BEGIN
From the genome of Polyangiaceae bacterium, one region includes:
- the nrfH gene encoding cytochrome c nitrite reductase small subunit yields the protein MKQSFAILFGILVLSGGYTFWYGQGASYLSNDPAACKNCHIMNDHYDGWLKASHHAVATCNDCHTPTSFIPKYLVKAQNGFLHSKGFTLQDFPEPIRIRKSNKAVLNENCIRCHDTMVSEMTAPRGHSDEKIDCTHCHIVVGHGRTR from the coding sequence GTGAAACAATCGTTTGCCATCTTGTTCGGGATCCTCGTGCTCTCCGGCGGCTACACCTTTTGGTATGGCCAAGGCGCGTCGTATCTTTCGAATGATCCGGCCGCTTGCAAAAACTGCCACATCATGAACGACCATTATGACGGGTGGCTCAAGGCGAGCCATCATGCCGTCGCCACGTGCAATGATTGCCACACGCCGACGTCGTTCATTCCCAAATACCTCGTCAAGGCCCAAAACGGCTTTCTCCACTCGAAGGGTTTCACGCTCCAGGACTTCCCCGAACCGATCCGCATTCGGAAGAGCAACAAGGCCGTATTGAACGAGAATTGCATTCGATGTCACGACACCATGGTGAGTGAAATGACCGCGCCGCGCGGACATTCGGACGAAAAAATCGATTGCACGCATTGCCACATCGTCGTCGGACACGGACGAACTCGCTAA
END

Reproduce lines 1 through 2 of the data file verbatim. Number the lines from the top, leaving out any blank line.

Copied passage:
From the genome of Polyangiaceae bacterium, one region includes:
- the nrfH gene encoding cytochrome c nitrite reductase small subunit yields the protein MKQSFAILFGILVLSGGYTFWYGQGASYLSNDPAACKNCHIMNDHYDGWLKASHHAVATCNDCHTPTSFIPKYLVKAQNGFLHSKGFTLQDFPEPIRIRKSNKAVLNENCIRCHDTMVSEMTAPRGHSDEKIDCTHCHIVVGHGRTR from the coding sequence GTGAAACAATCGTTTGCCATCTTGTTCGGGATCCTCGTGCTCTCCGGCGGCTACACCTTTTGGTATGGCCAAGGCGCGTCGTATCTTTCGAATGATCCGGCCGCTTGCAAAAACTGCCACATCATGAACGACCATTATGACGGGTGGCTCAAGGCGAGCCATCATGCCGTCGCCACGTGCAATGATTGCCACACGCCGACGTCGTTCATTCCCAAATACCTCGTCAAGGCCCAAAACGGCTTTCTCCACTCGAAGGGTTTCACGCTCCAGGACTTCCCCGAACCGATCCGCATTCGGAAGAGCAACAAGGCCGTATTGAACGAGAATTGCATTCGATGTCACGACACCATGGTGAGTGAAATGACCGCGCCGCGCGGACATTCGGACGAAAAAATCGATTGCACGCATTGCCACATCGTCGTCGGACACGGACGAACTCGCTAA